State v. Joel M. Hurley, 2015 WI 35, 3/31/15, reversing an unpublished per curiam court of appeals decision; opinion by Justice Gableman; case activity (including briefs)
Making full use of the “greater latitude of proof” rule, the recent precedent adopting a more liberal approach to admission of other-acts evidence, e.g., State v. Marinez, 2011 WI 12, 331 Wis. 2d 568, 797 N.W.2d 399, State v. Payano, 2009 WI 86, 320 Wis. 2d 348, 768 N.W.2d 832, and the deferential standard of review, the court upholds the admission of other-acts evidence that Hurley had repeatedly sexually assaulted his sister, J.G., when she was between the ages of 8 and 10 years old and he was between the ages of 12 and 14 years old.
Hurley was charged in 2011 for allegedly assaulting his stepdaughter M.C.N. between 2000 and 2005, when she was between 6 and 11 years of age. (¶¶10-11). The trial court admitted the evidence about J.G. to show “method of operation” and “opportunity.” (¶61). Applying the three-part analysis of State v. Sullivan, 216 Wis. 2d 768, 576 N.W.2d 30 (1998), the supreme court holds:
- The evidence was offered for the acceptable purpose of establishing “method of operation” in assaulting young girls because of the “great similarity” between the assaults—namely: 1) J.G.’s and M.C.N.’s allegations were very similar; 2) J.G. and M.C.N. were similar in age; 3) both sets of assaults involved digital penetration over a number of years; and 4) Hurley preceded the assaults with “games.” (¶¶65-69). It was also admissible to prove a “motive” of sexual arousal or gratification, a necessary element of sexual contact. (¶70-74).
- The evidence was relevant to the credibility of M.C.N. and, of course, to show Hurley’s “method of operation” and motive. (¶¶75-85).
- The probative value of the evidence was not outweighed by undue prejudice in light of the limiting instruction given regarding the evidence. (¶¶86-93).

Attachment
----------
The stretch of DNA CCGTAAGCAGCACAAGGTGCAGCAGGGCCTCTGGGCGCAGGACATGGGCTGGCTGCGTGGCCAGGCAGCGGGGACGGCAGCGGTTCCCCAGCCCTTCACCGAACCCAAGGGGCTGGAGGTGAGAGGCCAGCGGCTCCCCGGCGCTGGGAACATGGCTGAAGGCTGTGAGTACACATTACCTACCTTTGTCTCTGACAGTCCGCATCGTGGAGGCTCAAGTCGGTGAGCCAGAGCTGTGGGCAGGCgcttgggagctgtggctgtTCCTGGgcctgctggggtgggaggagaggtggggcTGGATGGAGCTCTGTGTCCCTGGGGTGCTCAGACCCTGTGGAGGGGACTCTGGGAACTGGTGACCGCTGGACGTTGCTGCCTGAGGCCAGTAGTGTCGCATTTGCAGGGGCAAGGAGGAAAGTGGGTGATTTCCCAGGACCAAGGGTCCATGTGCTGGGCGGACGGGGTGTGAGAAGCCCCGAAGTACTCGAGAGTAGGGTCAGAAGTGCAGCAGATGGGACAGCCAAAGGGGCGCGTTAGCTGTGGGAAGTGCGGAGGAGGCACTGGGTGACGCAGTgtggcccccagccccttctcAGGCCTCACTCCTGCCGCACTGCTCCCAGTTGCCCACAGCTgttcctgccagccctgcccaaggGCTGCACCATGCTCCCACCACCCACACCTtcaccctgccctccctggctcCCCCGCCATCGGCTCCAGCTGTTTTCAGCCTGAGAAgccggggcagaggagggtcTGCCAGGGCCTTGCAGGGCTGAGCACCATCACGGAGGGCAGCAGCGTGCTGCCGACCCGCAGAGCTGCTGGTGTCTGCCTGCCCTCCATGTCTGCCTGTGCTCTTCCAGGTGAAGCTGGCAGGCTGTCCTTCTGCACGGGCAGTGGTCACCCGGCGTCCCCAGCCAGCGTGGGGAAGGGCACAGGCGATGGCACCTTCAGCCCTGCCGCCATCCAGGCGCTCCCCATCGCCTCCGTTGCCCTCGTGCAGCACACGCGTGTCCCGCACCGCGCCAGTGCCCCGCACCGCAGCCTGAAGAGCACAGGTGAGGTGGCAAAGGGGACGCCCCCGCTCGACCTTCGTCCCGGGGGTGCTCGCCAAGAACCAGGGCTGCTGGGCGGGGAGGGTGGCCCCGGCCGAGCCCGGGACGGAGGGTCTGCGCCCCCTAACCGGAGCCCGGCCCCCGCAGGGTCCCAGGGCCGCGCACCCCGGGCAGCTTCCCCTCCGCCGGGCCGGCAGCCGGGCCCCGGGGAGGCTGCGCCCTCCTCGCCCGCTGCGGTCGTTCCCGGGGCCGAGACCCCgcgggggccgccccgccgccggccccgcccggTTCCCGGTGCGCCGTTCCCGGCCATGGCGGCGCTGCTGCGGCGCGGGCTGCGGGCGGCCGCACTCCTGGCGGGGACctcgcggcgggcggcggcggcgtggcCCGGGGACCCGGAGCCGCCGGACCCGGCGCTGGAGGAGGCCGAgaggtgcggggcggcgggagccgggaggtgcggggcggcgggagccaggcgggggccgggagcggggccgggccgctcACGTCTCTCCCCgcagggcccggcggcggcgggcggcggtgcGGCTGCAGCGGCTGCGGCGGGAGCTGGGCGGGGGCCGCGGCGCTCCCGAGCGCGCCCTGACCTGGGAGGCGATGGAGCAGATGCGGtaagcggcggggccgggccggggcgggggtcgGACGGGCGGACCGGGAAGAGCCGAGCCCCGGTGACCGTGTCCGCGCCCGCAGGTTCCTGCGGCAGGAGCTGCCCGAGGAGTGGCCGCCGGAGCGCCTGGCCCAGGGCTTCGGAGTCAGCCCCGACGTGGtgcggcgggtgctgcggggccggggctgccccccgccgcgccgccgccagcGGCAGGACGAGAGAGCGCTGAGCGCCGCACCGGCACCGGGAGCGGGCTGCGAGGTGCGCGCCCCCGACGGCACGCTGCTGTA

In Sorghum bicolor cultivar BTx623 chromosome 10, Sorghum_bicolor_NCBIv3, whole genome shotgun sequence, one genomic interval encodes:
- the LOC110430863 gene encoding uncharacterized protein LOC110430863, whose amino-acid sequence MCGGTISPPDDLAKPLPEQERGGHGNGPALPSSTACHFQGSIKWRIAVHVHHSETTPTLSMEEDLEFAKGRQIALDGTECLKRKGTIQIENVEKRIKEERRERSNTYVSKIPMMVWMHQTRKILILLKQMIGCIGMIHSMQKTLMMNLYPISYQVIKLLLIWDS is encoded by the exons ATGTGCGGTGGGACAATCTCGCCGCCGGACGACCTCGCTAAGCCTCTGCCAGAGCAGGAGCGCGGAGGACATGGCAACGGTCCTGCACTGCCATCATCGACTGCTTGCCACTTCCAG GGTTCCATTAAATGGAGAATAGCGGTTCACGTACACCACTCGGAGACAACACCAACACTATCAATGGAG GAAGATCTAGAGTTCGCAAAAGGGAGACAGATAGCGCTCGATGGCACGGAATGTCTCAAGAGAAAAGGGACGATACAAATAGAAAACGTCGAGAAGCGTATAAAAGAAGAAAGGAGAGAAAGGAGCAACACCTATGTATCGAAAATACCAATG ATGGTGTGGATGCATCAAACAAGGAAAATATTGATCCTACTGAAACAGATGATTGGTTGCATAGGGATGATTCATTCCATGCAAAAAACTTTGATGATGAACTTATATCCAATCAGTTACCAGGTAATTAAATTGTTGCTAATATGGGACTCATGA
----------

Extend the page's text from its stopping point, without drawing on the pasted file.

Chief Justice Abrahamson, joined by Justice Bradley, dissents from the majority’s other-act evidence ruling. (¶¶106-15).
The court of appeals (¶¶39-54) held the other-act evidence wasn’t admissible to show “method of operation” because the “games” Hurley played were “not remotely similar” and because of the differences in Hurley’s age and relationship with respect to J.G. (12 to 14 years of age; brother) and M.C.N. (27 to 32; stepfather). Nor did it buy the argument about “motive,” because the state’s theory at trial was the Hurley was guilty because of the acts of digital penetration, and, unlike contact, intent isn’t an element of intercourse. Indeed, the jury wasn’t even instructed about sexual contact.
The supreme court says that doesn’t matter because a reviewing court “may consider acceptable purposes other than those contemplated by the circuit court.” (¶73 n.21). This is sophistry. The question isn’t whether there is some other acceptable purpose out there not considered by the trial judge; it’s whether the proffered purpose (here, “motive”) is acceptable. If the jury isn’t instructed to consider the legal basis for liability that the other-acts evidence is being offered to support, the evidence isn’t being offered for an acceptable purpose and isn’t relevant and can’t satisfy the Sullivan standard.
The court of appeals also concluded J.G.’s evidence wasn’t probative of Hurley’s motive 25 years later, citing State v. McGowan, 2006 WI App 80, ¶20, 291 Wis. 2d 212, 715 N.W.2d 631 (“[b]ecause of the considerable changes in character that most individuals experience between childhood and adulthood, behavior that occurred when the defendant was a minor is much less probative than behavior that occurred while the defendant was an adult”). The supreme court distinguishes McGowan based primarily on the repeated nature of the assaults of J.G. (¶92 n.24) and also concludes that the difference in Hurley’s age between the time of the other-acts evidence and this case is outweighed by the similarities of the acts. (¶¶69, 85). But most of those similarities are described at a very high level of generality:
¶84 …. Both victims 1) were similar in age; 2) were members of Hurley’s immediate family; 3) lived in the same household as Hurley; 4) were female; 5) were younger than Hurley; 6) were controlled by Hurley and trusting of him; 7) were assaulted via digital penetration; 8) were assaulted in the home and bedroom; 9) were assaulted repeatedly over a period of years; 10) before being assaulted, participated in a stripping “game” initiated by Hurley; and 11) Hurley attempted to dissuade each victim by saying “you’re not going to tell mom, are you?”.
The more general the description, of course, the more easily you can find similarity that creates a pattern (not to say, shows a propensity) and therefore a “method of operation.” It may not be too many steps from the above list to “the prior acts involved sex, and so do these charges,” and the evidence is good to go under § 904.04. But then, given the legislature’s tinkering with the rule (see 2013 Wis. Act 362, §§ 20-22, 38, creating § 904.04(2)(b) as it now reads), there promise to be more cases where Sullivan will prevent no hurdle to the admission of propensity evidence.